“Here we go again! It is always the same.”
Odhoch was so fed up of the so called ‘assistance’ he was receiveing from so called relatives. It had been ten years since his family passed away. Everyone he lived constantly reminded him that they were, “doing him a favour out of the kindness of their heart and he needed to be grateful”. He was. He never took their assistance for granted, but for some reason enslavement and restricted movement where his relatives M.O. towards him.
From household to household he moved; awoken at 5am to do all the house chores before he left for class. His cousins mistreated him and mocked him as the ‘poor boy’ nothing, his relatives would chorus, “would ever come out him”. He was constantly called “Mr. Doomed to fail”. Odhoch never took any of it to heart, it did hurt him, but he knew himself better. He only tolerated this out of the respect for his parents. He knew what his Mum would have told him.
“No one ever suffers for ever. The more people abuse you the more they are giving you their blessing.” It was an annoying truth that he needed to hold on to or he will lose it.
It had been three months at Aunt Helen’s she lived in Runda, never gave Odhoch bus fare, and worked him like a donkey at home. Odhoch wasn’t allowed to hang out with friends on weekends, he was only allowed out when he went to college, with no bus fare, no pocket money, Odhoch needed to get creative to make ends meet.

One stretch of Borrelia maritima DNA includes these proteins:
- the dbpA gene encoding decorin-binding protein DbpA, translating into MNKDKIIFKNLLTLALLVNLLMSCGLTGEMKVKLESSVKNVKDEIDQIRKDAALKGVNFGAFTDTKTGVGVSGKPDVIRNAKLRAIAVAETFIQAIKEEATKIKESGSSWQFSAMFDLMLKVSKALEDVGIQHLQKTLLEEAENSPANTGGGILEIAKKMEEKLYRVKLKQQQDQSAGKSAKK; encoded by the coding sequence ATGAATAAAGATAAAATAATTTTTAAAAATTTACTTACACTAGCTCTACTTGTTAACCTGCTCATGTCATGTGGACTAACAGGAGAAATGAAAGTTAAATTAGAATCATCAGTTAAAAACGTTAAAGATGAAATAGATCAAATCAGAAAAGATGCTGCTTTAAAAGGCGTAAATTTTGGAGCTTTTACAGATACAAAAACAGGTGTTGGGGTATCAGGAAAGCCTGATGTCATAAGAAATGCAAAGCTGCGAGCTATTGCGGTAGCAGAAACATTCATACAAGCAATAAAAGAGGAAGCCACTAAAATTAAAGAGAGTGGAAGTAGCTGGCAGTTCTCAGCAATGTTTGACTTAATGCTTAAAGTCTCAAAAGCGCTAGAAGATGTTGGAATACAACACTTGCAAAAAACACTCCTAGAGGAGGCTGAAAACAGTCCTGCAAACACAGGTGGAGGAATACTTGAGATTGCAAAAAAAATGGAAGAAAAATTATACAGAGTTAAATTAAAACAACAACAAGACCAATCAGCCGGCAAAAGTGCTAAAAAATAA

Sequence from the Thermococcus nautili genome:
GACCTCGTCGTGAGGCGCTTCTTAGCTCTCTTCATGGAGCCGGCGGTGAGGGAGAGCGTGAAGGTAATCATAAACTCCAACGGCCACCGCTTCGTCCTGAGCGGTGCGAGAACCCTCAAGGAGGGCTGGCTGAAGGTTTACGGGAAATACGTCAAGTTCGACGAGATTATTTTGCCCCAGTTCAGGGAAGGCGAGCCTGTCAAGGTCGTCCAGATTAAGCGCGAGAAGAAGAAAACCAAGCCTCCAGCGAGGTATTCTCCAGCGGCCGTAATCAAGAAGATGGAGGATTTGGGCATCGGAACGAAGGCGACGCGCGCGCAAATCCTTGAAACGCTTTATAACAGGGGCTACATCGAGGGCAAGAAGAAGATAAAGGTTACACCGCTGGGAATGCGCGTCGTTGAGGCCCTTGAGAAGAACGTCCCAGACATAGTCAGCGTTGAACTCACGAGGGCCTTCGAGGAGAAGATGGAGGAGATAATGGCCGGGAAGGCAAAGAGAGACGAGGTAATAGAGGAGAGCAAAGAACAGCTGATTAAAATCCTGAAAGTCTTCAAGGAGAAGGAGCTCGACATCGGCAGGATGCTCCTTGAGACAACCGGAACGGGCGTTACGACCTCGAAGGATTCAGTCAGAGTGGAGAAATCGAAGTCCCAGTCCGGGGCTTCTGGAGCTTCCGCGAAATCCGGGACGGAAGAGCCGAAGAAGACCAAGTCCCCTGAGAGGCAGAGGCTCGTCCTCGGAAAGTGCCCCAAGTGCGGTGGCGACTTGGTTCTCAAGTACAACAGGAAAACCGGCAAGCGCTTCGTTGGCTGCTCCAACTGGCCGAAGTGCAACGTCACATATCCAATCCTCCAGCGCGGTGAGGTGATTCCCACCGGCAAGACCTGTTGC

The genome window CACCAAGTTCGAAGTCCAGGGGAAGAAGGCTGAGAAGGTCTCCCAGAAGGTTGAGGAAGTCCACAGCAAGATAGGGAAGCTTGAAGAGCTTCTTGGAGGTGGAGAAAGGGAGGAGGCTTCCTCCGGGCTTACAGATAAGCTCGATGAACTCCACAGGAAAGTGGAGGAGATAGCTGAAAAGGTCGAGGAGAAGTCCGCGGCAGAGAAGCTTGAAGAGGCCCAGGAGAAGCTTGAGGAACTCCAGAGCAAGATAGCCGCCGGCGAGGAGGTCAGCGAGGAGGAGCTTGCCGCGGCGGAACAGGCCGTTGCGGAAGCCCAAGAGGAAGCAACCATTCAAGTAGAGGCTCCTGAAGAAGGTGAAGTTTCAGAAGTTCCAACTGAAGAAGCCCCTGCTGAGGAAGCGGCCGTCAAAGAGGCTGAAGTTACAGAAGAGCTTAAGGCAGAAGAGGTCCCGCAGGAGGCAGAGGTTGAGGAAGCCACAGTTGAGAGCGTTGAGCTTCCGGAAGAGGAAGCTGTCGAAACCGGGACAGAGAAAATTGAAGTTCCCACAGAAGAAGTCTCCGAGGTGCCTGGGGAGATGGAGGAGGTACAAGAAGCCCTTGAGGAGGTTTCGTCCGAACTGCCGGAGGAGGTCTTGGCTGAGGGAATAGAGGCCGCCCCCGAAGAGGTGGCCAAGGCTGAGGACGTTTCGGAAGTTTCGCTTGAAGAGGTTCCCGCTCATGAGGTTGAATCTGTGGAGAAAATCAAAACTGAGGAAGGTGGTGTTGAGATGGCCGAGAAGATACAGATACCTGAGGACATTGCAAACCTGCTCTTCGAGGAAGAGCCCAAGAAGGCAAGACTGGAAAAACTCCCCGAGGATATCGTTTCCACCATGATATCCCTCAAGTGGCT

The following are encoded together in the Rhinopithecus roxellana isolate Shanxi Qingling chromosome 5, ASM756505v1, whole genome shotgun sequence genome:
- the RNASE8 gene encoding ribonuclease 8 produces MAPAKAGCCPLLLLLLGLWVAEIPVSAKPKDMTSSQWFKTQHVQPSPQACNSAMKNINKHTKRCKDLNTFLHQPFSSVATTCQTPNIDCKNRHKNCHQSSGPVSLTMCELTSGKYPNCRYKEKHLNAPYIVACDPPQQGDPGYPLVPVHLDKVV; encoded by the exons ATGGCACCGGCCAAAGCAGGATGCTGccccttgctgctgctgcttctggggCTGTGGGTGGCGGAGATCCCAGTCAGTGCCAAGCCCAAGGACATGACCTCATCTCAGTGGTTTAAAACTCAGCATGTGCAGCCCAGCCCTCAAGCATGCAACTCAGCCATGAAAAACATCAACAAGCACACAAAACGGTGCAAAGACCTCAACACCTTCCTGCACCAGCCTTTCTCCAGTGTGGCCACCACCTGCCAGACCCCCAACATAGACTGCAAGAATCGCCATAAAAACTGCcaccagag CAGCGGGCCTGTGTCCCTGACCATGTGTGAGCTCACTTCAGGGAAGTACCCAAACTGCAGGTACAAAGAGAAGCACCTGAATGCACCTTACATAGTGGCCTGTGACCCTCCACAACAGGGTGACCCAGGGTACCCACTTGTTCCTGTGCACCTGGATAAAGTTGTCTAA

He started offering plumbing services in the neighbourhood. He typed out flyers and handed them out, gate to gate. He started getting calls and eventually started making about 5,000 shillings a week. Soon he began offering services as an electrician. That worked out great; he was now earning enough money to cover his bus fare to school and an occasional shopping spree. Odhoch also began to save thirty percent of his income.
Months came and went and Odhoch felt so much better, he could finally smile again. But something was about to happen that would change his fate all together. He was in his final year in campus, and had just come home. He walked in and found the entire family in the living room it was unusual for everyone to be there at 5pm sharp. Odhoch froze at the front door.
“Odhoch! Sit!” His aunt demanded.
Odhoch felt his bowels begin to loosen; he had a bad feeling about it. Then just as he sat, Sophie, the most irritating of his cousins, pulled out a chest. Odhoch’s saving chest where he would throw in his daily saving aside from his bank saving.
“Where did you get this money from?” His Uncle demanded to know.
“I have lost so much money over the past three months, and you seem to be getting more new clothses and shoes, it must be you stealing my pocket money. What is my savings chest doing in your room?”
Odhoch was so confused. What? They were implying he was a thief, who stole money from a girl who never saved a dime in her life? The same girl, who got 20,000 shillings a week as an allowance and by Wednesday would be asking for more? That girl? Odhoch was so confused he slumped on the chair stunned and lost for words. What was going to happen now? Where was he going to go? He needed to think.
His aunt and uncle were now tripping over themselves yelling at him and accusing him for stealing from their ‘princess’.